Seeley Swan Pathfinder -

By Nathan Bourne

Remembering Mr. Nelson

Editor's Note


Nathan Bourne, Pathfinder

A memorial honoring Cliff Nelson sits in front of Seeley Lake Elementary's gymnasium. This Friday, Sept. 30, marks 20 years since Nelson's murder, which remains unsolved.

SEELEY LAKE - It's been 20 years this Sept. 30, since the unsolved murder of seventh and eighth-grade teacher Cliff Nelson. His 20-year tenure at Seeley Lake Elementary came to an end that night but his memories live on in those of us who were lucky enough to have known him as Mr. Nelson.

On this anniversary I find myself in a strange place, one that even Mr. Nelson would have found to be most amusing, owning the Seeley Swan Pathfinder. Tonight as I scroll though the archives of the Pathfinder, floods of memories come back, old names I hadn't thought of in ages, the plays we did, the "Red List", Little League, trips to Glacier and Yellowstone, and many more.

I thought I would share one of those memories that I think about regularly.

Mr. Nelson and I got off to a rocky beginning that started before I even came into seventh grade. I didn't have much respect for him and he didn't seem to have much for me.

When students hit the sixth grade, at that time, they moved from the main building into the Junior High building where Mr. Nelson taught. Sixth-graders seemed to be a bit terrified of him even though they didn't have him as a teacher yet and I was no different.

I regularly got into trouble in the hallway. For such a quiet guy he sure could yell when he wanted to. My older brother got in a lot of trouble with Mr. Nelson too so it didn't surprise me that I was having issues as well.

When I started the seventh grade it seemed like Mr. Nelson was always out to get me. My name was permanently on the "Red List" and I recall staying after school in detention regularly for the first several months of seventh grade. I am sure I was an angel.

One afternoon as I sat in detention, Mr. Nelson came in and sat down across the table from me. What he said that day changed our relationship from then on and impacted nearly all my interactions with people since.

Mr. Nelson said that he had just realized that he was treating me based on his experience with my brother. He questioned if I was treating him differently because of my brother's experience with him.

Mr. Nelson went on to say that in the morning he would throw out what he thought he knew about me and asked if I could do the same for him. Start anew and form our opinions based on our experiences with each other not on someone else's experience.

We both took that advice to heart and he became one of my favorite teachers.

I've applied this throughout my life, always forming my opinions of people based on how they interact with me and never based on opinions of others. It's treated me well.

I will share this memory on the Pathfinder's Facebook page and I encourage all of you who knew Cliff Nelson as Mr. Nelson to share a memory as well.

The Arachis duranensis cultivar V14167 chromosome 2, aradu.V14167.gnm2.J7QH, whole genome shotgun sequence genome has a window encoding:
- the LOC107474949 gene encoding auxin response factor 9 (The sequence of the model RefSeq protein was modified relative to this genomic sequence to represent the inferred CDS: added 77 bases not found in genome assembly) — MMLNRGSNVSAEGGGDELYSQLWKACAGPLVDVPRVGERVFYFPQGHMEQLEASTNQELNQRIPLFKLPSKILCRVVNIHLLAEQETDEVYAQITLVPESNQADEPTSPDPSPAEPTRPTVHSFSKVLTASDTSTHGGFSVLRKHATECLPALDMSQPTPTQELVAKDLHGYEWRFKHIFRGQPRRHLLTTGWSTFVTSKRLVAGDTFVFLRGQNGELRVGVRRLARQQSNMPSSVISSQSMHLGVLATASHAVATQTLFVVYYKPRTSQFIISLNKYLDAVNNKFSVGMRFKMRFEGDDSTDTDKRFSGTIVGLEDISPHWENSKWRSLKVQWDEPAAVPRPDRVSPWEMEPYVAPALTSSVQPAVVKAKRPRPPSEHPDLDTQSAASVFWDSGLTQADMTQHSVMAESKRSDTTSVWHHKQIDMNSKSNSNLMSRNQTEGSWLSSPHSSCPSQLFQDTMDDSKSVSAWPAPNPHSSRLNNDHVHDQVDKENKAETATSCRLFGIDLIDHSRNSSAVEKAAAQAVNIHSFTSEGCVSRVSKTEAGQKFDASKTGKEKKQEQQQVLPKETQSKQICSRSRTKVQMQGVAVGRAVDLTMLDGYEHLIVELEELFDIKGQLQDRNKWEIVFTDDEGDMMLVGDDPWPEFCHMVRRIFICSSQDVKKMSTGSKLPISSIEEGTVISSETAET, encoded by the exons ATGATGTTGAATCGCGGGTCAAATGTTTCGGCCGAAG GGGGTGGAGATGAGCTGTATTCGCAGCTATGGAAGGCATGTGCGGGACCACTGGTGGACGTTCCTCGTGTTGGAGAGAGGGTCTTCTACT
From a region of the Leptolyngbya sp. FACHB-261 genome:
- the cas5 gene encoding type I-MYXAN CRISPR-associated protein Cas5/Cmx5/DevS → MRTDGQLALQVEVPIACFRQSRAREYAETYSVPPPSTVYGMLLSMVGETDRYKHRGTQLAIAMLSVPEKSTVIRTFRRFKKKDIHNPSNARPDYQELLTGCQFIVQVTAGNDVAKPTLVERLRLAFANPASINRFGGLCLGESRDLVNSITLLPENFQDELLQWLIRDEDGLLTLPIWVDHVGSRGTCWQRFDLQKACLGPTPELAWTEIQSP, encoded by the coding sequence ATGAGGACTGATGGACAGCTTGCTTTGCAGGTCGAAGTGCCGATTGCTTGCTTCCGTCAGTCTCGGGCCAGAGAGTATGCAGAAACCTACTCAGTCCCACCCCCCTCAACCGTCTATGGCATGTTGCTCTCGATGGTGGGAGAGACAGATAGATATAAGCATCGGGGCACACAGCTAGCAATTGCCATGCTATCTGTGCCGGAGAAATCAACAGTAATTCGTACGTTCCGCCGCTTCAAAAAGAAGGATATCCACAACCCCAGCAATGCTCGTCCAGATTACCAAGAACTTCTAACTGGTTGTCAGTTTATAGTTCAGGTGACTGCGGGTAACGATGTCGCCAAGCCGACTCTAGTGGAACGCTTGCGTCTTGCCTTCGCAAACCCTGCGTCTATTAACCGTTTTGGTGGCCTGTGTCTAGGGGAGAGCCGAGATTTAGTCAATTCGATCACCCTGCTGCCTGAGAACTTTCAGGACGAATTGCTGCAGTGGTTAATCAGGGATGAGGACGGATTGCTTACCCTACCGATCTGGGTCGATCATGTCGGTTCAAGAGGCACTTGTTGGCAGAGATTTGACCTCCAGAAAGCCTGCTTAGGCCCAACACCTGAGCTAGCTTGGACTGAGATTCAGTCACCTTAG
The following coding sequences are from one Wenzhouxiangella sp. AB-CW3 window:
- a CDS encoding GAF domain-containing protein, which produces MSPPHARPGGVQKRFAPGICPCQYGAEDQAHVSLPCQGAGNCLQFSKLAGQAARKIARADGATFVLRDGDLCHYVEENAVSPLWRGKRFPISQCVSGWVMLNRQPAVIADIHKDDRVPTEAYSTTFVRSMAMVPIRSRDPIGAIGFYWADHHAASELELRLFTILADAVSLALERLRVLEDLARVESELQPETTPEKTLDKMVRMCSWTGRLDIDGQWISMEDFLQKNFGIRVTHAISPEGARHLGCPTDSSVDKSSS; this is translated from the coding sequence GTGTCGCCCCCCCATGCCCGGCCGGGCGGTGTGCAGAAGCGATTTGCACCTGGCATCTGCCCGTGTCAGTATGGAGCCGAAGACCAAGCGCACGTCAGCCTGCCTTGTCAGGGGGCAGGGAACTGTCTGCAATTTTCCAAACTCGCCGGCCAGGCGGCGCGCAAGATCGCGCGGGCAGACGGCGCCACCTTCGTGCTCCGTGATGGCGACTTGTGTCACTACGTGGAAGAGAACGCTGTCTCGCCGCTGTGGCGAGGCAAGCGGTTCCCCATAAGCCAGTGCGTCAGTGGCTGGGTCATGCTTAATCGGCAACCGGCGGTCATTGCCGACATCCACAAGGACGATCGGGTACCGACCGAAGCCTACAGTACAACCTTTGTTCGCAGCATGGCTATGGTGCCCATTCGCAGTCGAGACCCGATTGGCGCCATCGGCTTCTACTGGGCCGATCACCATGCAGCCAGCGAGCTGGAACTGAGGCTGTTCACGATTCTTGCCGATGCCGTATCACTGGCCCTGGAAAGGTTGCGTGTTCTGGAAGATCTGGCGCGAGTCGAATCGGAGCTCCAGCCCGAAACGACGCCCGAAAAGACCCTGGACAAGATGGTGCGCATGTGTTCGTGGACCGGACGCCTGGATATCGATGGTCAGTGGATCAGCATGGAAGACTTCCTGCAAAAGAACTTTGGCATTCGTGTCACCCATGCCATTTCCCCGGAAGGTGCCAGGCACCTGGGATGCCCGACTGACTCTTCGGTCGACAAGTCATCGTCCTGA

Reader Comments

CCrouch writes:

Mr. Nelson was a major part of my life, and remains that way today. I was a shy, insecure young man with very little guidance in life. He saw that, and made a point to give me confidence. He promised to read my Louis L'Amour books if I would read his Native American books. He cast me as the lead in Henry V - although that may not have been the best idea. I lived 30 minutes away from the Seeley crowd, but he stopped to pick me up on the way to Missoula to eat pizza & watch a movie (later realizing that Porkies may not have been the best choice, and got in a car wreck after dropping me off). He took 4 of us on a 3 day trip to see historical places in Montana that otherwise we may not have experienced...on his dime...during the summer. He drove to Hamilton to see me graduate from high school, and continued to write letters to me to see how things were going right up until the end. Essentially, he & Mrs. Hart taught me well enough that now I write for a living.  His picture hangs in my hallway, which is the Hall of Fame for people in my life. I owe a lot to him, but all he ever wanted was to be able to teach kids, and make their lives better - big ways or small. Never sought out recognition, didn't get enough. Share your stories - this man deserves to never be forgotten.

Mikeh40 writes:

He was incredible! He lived across the river from us. I remember our class going to his home for hot apple cider and the going out to sing Christmas carols durning the holiday. Also Hans, Troy, and myself going with him to Missoula for pizza and a movie, still remember the movie Blue Thunder. Miss him every day.

Tracy writes:

Mr. Nelson had such a profound impact on me and countless others! He believed in me like no other teach did. He pushed me, a lot... but that is because he saw something in me that I didn't know was there. We all still talk about him and share stories. Although my daughter has never met him, she knows about Mr. Nelson and how much he meant to me:). Can't believe it has been 20 years............. Cheers to you Cliff, your memory will live on.


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